Does earning a GED mean you are not as intelligent as one who has earned a traditional high school diploma? Does it mean that you are less employable or less successful? Generally, many people view a GED as inferior or not as good as a high school diploma.

preschool-clip-art-16Is it because high school is hundreds of hours of instruction, or the fact that high school is believed to better prepare students for college, and the General Education Diploma does not? Instead of viewing the GED as second-rate, take a moment to think of it as alternative education; a way for those who do not perform well in a traditional education setting to have a second chance at achieving their goals! The 2014 GED test is a test of Reasoning, Analyzing, and Critical Thinking, with this being said, a GED student would need to have a solid foundation, and good cognitive skills in order to earn the credential. It is accepted at most colleges for college entry. Yes, there may be additional steps for one who has a GED to enter college, but it is only one extra hurdle to jump over before a person makes it to the finish line. Take for example, a participant in my GED program, Tarnesha. For whatever reason, did not finish high school, but obtained her GED. Her goal is to become a nurse. She was not able to attend the local university immediately upon earning her GED, but she doesn’t mind stacking credentials! She recently graduated from the local community college, has this credential in the medical field, and now will be working as a phlebotomy technician. In the fall, she plans on attending the university. Her cognitive abilities along with drive, motivation, and confidence have allowed her to meet targets on her goal path.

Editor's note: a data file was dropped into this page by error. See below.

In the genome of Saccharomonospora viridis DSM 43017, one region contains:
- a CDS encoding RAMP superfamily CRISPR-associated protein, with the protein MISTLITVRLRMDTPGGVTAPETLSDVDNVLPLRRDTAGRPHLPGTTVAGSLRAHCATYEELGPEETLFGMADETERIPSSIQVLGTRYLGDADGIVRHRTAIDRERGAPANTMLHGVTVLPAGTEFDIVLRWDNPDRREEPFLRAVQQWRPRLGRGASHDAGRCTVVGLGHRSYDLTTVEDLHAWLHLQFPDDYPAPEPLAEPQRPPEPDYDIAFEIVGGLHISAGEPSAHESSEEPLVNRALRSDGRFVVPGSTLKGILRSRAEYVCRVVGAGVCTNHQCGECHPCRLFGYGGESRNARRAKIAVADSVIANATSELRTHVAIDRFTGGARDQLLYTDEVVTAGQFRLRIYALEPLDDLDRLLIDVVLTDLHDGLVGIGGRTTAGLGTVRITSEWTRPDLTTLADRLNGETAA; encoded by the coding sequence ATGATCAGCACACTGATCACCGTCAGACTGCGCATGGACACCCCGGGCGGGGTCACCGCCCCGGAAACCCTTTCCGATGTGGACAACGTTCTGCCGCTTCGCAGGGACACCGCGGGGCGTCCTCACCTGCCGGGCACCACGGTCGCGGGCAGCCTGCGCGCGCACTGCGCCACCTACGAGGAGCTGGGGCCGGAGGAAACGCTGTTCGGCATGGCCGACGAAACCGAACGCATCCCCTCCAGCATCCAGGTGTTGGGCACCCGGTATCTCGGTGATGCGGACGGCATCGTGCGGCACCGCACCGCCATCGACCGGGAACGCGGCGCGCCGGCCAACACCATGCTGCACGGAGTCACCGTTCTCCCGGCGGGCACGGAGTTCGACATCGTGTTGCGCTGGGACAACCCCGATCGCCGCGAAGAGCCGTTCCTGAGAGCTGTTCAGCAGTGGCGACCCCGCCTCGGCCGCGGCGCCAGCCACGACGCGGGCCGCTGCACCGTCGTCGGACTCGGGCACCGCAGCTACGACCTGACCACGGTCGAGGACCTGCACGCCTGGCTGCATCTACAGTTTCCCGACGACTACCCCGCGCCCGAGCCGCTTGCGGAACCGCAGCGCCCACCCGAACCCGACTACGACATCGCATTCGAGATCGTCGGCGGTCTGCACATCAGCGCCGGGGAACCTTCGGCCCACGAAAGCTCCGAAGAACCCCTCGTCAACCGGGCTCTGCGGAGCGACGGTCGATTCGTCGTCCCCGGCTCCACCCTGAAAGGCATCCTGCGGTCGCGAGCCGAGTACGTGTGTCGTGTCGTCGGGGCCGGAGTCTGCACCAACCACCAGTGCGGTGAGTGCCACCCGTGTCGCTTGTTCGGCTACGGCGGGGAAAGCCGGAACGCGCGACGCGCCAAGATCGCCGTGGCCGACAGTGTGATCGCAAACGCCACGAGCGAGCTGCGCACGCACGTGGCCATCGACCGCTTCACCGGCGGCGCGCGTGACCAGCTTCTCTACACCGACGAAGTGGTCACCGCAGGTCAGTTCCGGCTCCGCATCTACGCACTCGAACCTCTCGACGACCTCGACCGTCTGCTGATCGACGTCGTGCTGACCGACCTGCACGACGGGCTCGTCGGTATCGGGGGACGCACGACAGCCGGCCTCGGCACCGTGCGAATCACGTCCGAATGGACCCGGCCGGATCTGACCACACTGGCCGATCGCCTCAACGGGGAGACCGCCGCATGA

images-35Studies show that there is not a difference between the cognitive skills of those who have a GED and those who earn a high school diploma. Good cognitive skills as well as “soft skills” are what makes one more successful and more employable. If students are performing well in high school, they should stay there, but the fact of the matter is that some do not. Students have often said that they drop out of school because of things that happened in their environment or they did not have responsible parents. They have also said that they just did not do well at regular school, and sometimes there is not funding available for public school systems to offer solid, unconventional routes to educate students who have issues such as these.

Just because these students have issues, and are high school drop-outs, doesn’t mean that they are not material for success, or that they do not possess the cognitive skills needed to go on to college, become entrepreneurs, or achieSchoolkids2ve whatever success is to them.

There are excellent GED programs for those who need them, often at local community colleges. Some of these programs, like any alternative education program are designed to meet students where they are. Society, as a whole, has made it a point to look down on earning a GED, which leads to a lack of confidence in those that have dropped out. GED students sometimes do not believe they should be in a GED class. Yes, some could’ve stayed in school, but we must embrace alternative education, and celebrate with recipients of it when they do take advantage of the second chance. Society should know that there is no difference in the cognitive skills of a traditional high school graduate and a GED recipient.

––– Shamonti Mobley, Instructor

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